Across America, millions of citizens take for granted the ability to rely on and use clean water whenever they need it. Yet for 80 percent of the population in Jackson, Mississippi, the days are filled with worry and distress because all they have running out of their faucets is water that is murky and toxic.
Flint, Michigan, has had a significant unresolved water crises affecting Black Americans since 2014. Now the Jackson water crisis is affecting Black families and causing the most stress on single-parent homes, many run by Black women. The news of the Jackson water crisis has been circling news outlets for most of the month, but there is more to the crisis than the lime-infested pipes.
Causes of the Jackson water crisis
It’s almost tragically poetic that the Jackson, Mississippi, water crisis started from too much water. According to CNN, the Pearl River was flooded after heavy rain, damaging pumps at the main water treatment facility that were previously in poor condition.
For a week after the flooding, the citizens of Jackson couldn’t use their toilets, use the water to cook food, or bathe or brush their teeth because there was no running water in the entire city. During this time people had to use bottled water as a temporary substitute.
After residents uprooted their lives to drive miles from home to purchase water and then came home to ration it to meet their basic needs, water has returned to flowing through the pipes. However, hope is quickly diminishing as the water often comes out brown and smelly. If the water does come out clear, residents are advised to boil it first and shower with their mouths closed because of the high levels of toxicity.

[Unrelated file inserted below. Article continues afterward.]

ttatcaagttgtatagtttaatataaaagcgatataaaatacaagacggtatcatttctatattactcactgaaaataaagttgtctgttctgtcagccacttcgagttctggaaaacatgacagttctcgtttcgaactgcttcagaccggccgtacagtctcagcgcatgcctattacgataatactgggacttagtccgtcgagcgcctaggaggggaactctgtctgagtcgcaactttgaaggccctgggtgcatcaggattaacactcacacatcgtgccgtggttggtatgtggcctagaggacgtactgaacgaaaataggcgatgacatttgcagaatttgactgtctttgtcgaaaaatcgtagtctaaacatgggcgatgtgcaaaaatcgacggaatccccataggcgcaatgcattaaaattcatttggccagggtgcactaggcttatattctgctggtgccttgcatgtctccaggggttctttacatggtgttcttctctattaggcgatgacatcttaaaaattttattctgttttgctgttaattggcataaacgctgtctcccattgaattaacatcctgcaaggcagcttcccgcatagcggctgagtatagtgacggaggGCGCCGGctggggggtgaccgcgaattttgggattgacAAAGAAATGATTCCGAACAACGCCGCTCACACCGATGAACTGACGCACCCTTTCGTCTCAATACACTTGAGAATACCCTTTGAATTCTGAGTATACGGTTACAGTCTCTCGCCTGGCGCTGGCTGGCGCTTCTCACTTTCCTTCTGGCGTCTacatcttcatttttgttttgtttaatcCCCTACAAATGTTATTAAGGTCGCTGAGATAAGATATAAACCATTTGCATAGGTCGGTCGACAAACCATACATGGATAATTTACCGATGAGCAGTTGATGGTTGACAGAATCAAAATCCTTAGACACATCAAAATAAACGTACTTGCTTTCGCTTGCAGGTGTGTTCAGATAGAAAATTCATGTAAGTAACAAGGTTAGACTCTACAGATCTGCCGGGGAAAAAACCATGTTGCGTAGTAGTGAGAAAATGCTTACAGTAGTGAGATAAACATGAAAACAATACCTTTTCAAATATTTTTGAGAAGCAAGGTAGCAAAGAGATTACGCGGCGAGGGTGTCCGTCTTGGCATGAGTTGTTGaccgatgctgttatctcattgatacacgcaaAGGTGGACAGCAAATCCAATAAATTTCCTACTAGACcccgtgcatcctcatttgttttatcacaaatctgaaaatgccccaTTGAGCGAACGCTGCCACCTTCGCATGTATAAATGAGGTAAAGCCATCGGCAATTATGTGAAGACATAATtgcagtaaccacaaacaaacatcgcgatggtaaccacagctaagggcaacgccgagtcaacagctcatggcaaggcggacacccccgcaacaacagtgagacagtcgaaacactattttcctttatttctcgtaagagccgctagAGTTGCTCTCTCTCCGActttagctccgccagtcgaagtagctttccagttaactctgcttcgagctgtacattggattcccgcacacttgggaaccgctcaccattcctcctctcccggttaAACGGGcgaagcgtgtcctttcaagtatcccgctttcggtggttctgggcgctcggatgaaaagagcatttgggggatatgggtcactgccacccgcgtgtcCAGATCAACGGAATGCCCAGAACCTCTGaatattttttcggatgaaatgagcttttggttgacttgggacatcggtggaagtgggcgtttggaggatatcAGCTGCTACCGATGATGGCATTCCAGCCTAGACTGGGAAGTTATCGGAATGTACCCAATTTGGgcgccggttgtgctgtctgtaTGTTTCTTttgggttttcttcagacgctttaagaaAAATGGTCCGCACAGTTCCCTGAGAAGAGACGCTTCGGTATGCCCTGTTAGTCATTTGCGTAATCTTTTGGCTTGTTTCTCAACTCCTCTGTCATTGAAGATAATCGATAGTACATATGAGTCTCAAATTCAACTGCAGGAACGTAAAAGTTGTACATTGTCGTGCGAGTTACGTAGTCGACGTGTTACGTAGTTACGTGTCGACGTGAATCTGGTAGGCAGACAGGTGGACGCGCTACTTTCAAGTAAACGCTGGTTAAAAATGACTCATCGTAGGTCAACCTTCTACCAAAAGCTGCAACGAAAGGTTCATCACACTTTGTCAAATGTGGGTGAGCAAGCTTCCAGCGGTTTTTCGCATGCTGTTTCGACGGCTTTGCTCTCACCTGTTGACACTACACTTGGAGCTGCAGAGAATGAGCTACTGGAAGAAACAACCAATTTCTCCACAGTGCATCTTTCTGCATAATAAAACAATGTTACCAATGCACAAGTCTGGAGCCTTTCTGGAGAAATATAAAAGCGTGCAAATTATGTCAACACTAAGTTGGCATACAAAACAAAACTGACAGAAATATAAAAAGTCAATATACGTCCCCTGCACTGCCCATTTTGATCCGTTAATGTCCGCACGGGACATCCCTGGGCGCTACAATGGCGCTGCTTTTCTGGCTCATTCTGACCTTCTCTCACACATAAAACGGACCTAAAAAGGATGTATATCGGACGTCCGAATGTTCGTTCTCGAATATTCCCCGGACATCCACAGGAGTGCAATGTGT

With access to clean water being a basic human right in this developed nation known as the land of the free, it makes one wonder why is this happening.
A water crisis rooted in racism
So why hasn’t the government come to the aid of its people? The simple answer is systematic racism.
According to Zakiya Summers, a Democrat who represents Jackson in the Mississippi state legislature, Republican leaders have only provided $3 million after blocking a $47 million this year designated for water and sewer repairs in Jackson. Summers was further quoted in the Washington Post saying, “We certainly have been a victim of systemic and structural racism in the city of Jackson. And I don’t think it’s unique to Jackson. I think it’s true of majority-minority cities across the South.”
According to Summers, the problem started after the schools were desegregated decades ago. When this happened, many white families left the city, taking away the government incentive to fund the county.
“Wealthier areas tend to get more resources, more state support,” stated Summers. “West Jackson, we haven’t seen that in a while. It’s areas where poor Black people are concentrated where help is slow-moving or it’s none at all.”
The Jackson water crisis and its effect on Black families
Most people work constantly to provide for their children. But what if supporting your children means cutting off your only source of income? What if you had to raise your children differently because you feared they would be poisoned by something in their own home?
This is the case for Brooke Floyd, who raised her kids to only use bottled water to brush their teeth and drink because she was warned by her physician to not use tap water, an advisory she’s followed since she was pregnant with her children.
When she told the Southern Poverty Law Center about her experience visiting relatives who lived two hours away, her children were shocked to see that other people used tap water for everyday things.